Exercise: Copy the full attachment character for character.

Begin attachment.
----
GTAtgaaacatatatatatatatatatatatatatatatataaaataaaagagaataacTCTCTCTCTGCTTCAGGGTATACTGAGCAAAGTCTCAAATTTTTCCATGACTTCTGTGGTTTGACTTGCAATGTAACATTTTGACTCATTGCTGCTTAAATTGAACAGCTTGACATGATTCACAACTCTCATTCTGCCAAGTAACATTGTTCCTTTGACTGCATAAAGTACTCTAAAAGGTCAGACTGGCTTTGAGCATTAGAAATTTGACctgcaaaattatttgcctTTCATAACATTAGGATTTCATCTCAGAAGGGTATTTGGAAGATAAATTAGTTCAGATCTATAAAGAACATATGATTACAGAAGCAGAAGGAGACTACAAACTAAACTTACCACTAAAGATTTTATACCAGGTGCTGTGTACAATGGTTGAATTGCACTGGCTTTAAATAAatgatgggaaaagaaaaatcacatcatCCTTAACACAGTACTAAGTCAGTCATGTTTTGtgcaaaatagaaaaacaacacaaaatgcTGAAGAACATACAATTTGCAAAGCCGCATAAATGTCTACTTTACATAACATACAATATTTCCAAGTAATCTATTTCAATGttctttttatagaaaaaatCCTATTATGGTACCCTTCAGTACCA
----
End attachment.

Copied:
GTAtgaaacatatatatatatatatatatatatatatatataaaataaaagagaataacTCTCTCTCTGCTTCAGGGTATACTGAGCAAAGTCTCAAATTTTTCCATGACTTCTGTGGTTTGACTTGCAATGTAACATTTTGACTCATTGCTGCTTAAATTGAACAGCTTGACATGATTCACAACTCTCATTCTGCCAAGTAACATTGTTCCTTTGACTGCATAAAGTACTCTAAAAGGTCAGACTGGCTTTGAGCATTAGAAATTTGACctgcaaaattatttgcctTTCATAACATTAGGATTTCATCTCAGAAGGGTATTTGGAAGATAAATTAGTTCAGATCTATAAAGAACATATGATTACAGAAGCAGAAGGAGACTACAAACTAAACTTACCACTAAAGATTTTATACCAGGTGCTGTGTACAATGGTTGAATTGCACTGGCTTTAAATAAatgatgggaaaagaaaaatcacatcatCCTTAACACAGTACTAAGTCAGTCATGTTTTGtgcaaaatagaaaaacaacacaaaatgcTGAAGAACATACAATTTGCAAAGCCGCATAAATGTCTACTTTACATAACATACAATATTTCCAAGTAATCTATTTCAATGttctttttatagaaaaaatCCTATTATGGTACCCTTCAGTACCA